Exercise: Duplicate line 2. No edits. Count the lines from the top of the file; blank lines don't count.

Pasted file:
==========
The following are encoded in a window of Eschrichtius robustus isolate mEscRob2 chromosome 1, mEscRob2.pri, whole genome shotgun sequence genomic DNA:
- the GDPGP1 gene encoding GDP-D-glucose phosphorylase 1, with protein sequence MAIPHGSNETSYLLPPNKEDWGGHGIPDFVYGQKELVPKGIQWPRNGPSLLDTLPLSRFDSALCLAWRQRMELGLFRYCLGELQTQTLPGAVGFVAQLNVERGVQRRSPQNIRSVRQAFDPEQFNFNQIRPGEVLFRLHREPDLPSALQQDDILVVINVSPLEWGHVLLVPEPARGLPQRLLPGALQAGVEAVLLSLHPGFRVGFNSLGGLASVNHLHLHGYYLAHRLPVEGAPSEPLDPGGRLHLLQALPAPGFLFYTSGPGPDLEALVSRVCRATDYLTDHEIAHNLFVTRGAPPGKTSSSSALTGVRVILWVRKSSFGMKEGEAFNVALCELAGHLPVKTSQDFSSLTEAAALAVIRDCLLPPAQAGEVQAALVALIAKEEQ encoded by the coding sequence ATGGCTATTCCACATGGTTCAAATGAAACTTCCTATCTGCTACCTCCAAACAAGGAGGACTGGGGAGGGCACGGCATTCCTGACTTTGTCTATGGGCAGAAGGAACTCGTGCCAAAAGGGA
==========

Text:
- the GDPGP1 gene encoding GDP-D-glucose phosphorylase 1, with protein sequence MAIPHGSNETSYLLPPNKEDWGGHGIPDFVYGQKELVPKGIQWPRNGPSLLDTLPLSRFDSALCLAWRQRMELGLFRYCLGELQTQTLPGAVGFVAQLNVERGVQRRSPQNIRSVRQAFDPEQFNFNQIRPGEVLFRLHREPDLPSALQQDDILVVINVSPLEWGHVLLVPEPARGLPQRLLPGALQAGVEAVLLSLHPGFRVGFNSLGGLASVNHLHLHGYYLAHRLPVEGAPSEPLDPGGRLHLLQALPAPGFLFYTSGPGPDLEALVSRVCRATDYLTDHEIAHNLFVTRGAPPGKTSSSSALTGVRVILWVRKSSFGMKEGEAFNVALCELAGHLPVKTSQDFSSLTEAAALAVIRDCLLPPAQAGEVQAALVALIAKEEQ encoded by the coding sequence ATGGCTATTCCACATGGTTCAAATGAAACTTCCTATCTGCTACCTCCAAACAAGGAGGACTGGGGAGGGCACGGCATTCCTGACTTTGTCTATGGGCAGAAGGAACTCGTGCCAAAAGGGA